A Colorado federal judge has dismissed a lawsuit brought by a motivational speaker and self-described influencer who claims to have met with extraterrestrial beings known as the "Blue Avians," after the influencer and two former business partners agreed to drop dueling claims over movie projects and business ventures gone awry. 

  • April 17, 2024

    Jury Says Caterpillar's Interference Cost Equipment Co. $100M

    A jury in Delaware has rejected antitrust claims against Caterpillar but found that the equipment maker caused a defunct importer $100 million in damages by interfering with its contract to sell equipment through an online sales platform.

  • April 17, 2024

    Data Co. Seeks Coverage For $250M Lebanon Explosion Suit

    A data services company told a Texas state court that its insurers must defend it in an underlying $250 million lawsuit stemming from the 2020 Port of Beirut explosion in Lebanon which killed over 218 people, maintaining that the insurers have wrongfully refused.

  • April 17, 2024

    Panel Agrees Pot Investor's Deal In 2017 Suit Nixes 2019 Suit

    A Washington state appeals court has thrown out an investor's suit alleging that a cannabis venture failed to follow through on a deal to acquire ownership interest in exchange for a $650,000 investment, finding his settlement of a prior suit block his claims.

  • April 17, 2024

    Judge Merges Axos Bank Suits But Won't Appoint Counsel Yet

    A California federal judge has agreed to consolidate a pair of cases over how Axos handled interest rates on savings deposit accounts offered through an online banking division, but rejected its customers' bid to name three law firms as interim co-lead counsel, saying it is not necessary at this time since more consolidation could occur.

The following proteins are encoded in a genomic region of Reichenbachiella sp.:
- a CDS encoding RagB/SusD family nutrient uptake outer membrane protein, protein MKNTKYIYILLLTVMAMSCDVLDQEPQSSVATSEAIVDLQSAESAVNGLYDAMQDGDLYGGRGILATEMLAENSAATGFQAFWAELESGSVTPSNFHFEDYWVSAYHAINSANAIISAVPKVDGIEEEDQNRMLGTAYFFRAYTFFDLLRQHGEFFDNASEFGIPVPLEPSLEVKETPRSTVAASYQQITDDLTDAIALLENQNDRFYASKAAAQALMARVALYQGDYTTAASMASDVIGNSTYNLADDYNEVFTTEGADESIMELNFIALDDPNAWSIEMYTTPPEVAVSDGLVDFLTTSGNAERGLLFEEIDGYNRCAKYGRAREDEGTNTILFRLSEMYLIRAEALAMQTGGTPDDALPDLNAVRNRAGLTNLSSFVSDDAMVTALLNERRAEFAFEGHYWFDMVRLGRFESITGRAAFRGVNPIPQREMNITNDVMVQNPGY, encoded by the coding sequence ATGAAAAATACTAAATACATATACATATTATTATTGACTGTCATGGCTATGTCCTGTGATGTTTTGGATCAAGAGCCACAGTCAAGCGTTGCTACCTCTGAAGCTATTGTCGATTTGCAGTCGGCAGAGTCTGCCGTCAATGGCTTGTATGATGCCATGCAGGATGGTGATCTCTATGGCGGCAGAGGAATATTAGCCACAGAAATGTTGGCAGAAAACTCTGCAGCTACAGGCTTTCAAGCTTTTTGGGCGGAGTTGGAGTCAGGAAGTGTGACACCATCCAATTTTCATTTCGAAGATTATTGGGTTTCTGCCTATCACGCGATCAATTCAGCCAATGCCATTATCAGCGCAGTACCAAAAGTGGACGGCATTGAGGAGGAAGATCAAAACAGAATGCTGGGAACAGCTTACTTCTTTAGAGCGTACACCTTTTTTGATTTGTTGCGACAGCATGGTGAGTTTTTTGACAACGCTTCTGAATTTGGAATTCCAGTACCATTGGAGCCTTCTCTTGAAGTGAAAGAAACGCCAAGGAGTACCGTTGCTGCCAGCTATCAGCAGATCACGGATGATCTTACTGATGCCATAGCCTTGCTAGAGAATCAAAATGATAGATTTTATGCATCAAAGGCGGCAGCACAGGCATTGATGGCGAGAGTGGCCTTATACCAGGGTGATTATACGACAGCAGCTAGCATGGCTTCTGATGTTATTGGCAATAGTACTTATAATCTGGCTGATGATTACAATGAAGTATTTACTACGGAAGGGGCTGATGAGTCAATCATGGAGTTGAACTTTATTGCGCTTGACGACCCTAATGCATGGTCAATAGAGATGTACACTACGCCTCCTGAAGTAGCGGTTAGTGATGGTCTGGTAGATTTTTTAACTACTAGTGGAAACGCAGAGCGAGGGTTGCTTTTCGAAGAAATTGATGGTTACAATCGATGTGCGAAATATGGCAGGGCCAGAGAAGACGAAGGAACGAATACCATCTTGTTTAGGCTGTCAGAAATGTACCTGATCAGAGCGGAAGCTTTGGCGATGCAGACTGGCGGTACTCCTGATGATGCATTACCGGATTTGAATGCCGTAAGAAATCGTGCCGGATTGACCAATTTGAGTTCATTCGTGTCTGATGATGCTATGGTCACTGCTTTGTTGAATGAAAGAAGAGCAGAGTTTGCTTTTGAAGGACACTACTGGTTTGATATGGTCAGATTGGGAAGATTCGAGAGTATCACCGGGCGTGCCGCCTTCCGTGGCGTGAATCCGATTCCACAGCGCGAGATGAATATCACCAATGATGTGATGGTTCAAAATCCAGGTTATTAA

• April 17, 2024

    Ogletree Expands Into Western NY With Ex-Goldberg Atty

    Management-side employment firm Ogletree Deakins is expanding into western New York, announcing Tuesday that it is adding a shareholder in Buffalo from Goldberg Segalla.

  • April 17, 2024

    American Urges 1st Circ. To Reject 'Radical' JetBlue Ruling

    American Airlines has told the First Circuit that a judge's "radical vision of the antitrust laws" that blocked its Northeast Alliance joint venture with JetBlue shouldn't stand, arguing that federal enforcers are relying on misleading claims and outdated precedent to prop up the lower court's mistaken conclusion.

  • April 16, 2024

    Pro-Israel Fart Sprayer Sues Columbia Univ. Over Suspension